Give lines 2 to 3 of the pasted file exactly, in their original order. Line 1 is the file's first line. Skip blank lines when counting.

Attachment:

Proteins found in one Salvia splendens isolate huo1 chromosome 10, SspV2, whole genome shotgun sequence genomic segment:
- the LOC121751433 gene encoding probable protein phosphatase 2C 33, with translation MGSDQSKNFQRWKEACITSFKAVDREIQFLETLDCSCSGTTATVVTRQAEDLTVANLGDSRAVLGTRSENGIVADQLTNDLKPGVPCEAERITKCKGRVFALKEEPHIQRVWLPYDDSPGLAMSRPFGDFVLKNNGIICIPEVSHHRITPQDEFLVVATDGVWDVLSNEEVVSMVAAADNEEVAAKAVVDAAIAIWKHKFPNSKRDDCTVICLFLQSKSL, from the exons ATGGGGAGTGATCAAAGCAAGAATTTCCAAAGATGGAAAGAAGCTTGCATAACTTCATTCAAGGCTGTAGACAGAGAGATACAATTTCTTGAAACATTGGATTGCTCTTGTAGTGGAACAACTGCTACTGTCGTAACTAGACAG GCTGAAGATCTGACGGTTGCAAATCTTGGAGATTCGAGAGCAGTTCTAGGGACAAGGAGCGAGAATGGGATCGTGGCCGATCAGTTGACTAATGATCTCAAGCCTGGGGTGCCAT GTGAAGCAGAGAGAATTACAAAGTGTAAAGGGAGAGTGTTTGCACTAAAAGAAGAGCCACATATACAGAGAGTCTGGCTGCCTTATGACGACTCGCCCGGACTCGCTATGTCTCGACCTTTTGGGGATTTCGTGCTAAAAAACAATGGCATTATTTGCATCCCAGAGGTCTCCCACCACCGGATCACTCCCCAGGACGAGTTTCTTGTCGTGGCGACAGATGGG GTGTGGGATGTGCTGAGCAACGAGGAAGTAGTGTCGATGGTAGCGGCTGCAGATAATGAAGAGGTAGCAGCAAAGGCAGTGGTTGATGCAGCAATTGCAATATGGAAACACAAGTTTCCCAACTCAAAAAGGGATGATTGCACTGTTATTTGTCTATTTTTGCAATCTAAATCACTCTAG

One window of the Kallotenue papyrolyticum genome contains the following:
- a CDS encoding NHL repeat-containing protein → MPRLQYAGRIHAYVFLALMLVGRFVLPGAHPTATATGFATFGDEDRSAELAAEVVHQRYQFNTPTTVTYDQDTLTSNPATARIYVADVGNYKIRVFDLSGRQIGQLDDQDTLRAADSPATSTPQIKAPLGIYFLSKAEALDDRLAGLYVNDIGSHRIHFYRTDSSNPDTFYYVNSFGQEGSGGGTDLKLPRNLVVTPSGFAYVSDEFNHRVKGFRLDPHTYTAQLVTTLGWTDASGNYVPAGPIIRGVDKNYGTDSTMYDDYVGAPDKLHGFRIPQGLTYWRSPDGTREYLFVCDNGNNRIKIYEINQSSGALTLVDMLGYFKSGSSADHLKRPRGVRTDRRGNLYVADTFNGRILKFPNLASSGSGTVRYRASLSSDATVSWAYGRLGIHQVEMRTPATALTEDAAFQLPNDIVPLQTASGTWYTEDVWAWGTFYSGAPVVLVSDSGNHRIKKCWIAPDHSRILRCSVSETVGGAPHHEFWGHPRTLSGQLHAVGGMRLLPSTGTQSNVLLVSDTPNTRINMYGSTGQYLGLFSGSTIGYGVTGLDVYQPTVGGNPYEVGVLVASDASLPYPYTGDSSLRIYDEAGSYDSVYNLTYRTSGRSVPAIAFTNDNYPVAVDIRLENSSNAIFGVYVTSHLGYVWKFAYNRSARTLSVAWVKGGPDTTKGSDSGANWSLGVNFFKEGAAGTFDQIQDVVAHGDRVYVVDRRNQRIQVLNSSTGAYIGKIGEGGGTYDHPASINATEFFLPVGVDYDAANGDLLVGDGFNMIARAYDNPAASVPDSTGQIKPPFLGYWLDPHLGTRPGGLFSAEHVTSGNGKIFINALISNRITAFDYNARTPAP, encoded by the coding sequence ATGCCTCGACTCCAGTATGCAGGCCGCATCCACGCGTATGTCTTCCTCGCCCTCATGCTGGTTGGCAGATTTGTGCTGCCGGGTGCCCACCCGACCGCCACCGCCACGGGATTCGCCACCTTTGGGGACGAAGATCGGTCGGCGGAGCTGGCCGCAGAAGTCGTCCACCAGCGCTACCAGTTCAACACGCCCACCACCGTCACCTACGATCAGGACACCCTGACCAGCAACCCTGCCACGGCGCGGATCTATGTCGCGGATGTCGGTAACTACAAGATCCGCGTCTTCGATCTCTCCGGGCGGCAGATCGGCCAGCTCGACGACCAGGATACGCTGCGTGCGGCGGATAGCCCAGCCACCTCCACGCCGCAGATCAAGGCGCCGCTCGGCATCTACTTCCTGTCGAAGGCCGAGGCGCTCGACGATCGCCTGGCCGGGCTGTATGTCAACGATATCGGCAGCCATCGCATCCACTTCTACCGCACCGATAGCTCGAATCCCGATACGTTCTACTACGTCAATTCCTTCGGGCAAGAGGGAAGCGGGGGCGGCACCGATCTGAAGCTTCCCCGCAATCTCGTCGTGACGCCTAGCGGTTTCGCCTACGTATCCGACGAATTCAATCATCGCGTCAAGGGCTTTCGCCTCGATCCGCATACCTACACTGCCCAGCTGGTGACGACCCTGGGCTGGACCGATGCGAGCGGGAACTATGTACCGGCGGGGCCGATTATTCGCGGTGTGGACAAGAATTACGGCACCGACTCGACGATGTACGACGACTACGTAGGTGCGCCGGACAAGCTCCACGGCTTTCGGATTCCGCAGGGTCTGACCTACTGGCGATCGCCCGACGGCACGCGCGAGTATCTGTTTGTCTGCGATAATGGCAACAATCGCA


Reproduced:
- the LOC121751433 gene encoding probable protein phosphatase 2C 33, with translation MGSDQSKNFQRWKEACITSFKAVDREIQFLETLDCSCSGTTATVVTRQAEDLTVANLGDSRAVLGTRSENGIVADQLTNDLKPGVPCEAERITKCKGRVFALKEEPHIQRVWLPYDDSPGLAMSRPFGDFVLKNNGIICIPEVSHHRITPQDEFLVVATDGVWDVLSNEEVVSMVAAADNEEVAAKAVVDAAIAIWKHKFPNSKRDDCTVICLFLQSKSL, from the exons ATGGGGAGTGATCAAAGCAAGAATTTCCAAAGATGGAAAGAAGCTTGCATAACTTCATTCAAGGCTGTAGACAGAGAGATACAATTTCTTGAAACATTGGATTGCTCTTGTAGTGGAACAACTGCTACTGTCGTAACTAGACAG GCTGAAGATCTGACGGTTGCAAATCTTGGAGATTCGAGAGCAGTTCTAGGGACAAGGAGCGAGAATGGGATCGTGGCCGATCAGTTGACTAATGATCTCAAGCCTGGGGTGCCAT GTGAAGCAGAGAGAATTACAAAGTGTAAAGGGAGAGTGTTTGCACTAAAAGAAGAGCCACATATACAGAGAGTCTGGCTGCCTTATGACGACTCGCCCGGACTCGCTATGTCTCGACCTTTTGGGGATTTCGTGCTAAAAAACAATGGCATTATTTGCATCCCAGAGGTCTCCCACCACCGGATCACTCCCCAGGACGAGTTTCTTGTCGTGGCGACAGATGGG GTGTGGGATGTGCTGAGCAACGAGGAAGTAGTGTCGATGGTAGCGGCTGCAGATAATGAAGAGGTAGCAGCAAAGGCAGTGGTTGATGCAGCAATTGCAATATGGAAACACAAGTTTCCCAACTCAAAAAGGGATGATTGCACTGTTATTTGTCTATTTTTGCAATCTAAATCACTCTAG

One window of the Kallotenue papyrolyticum genome contains the following: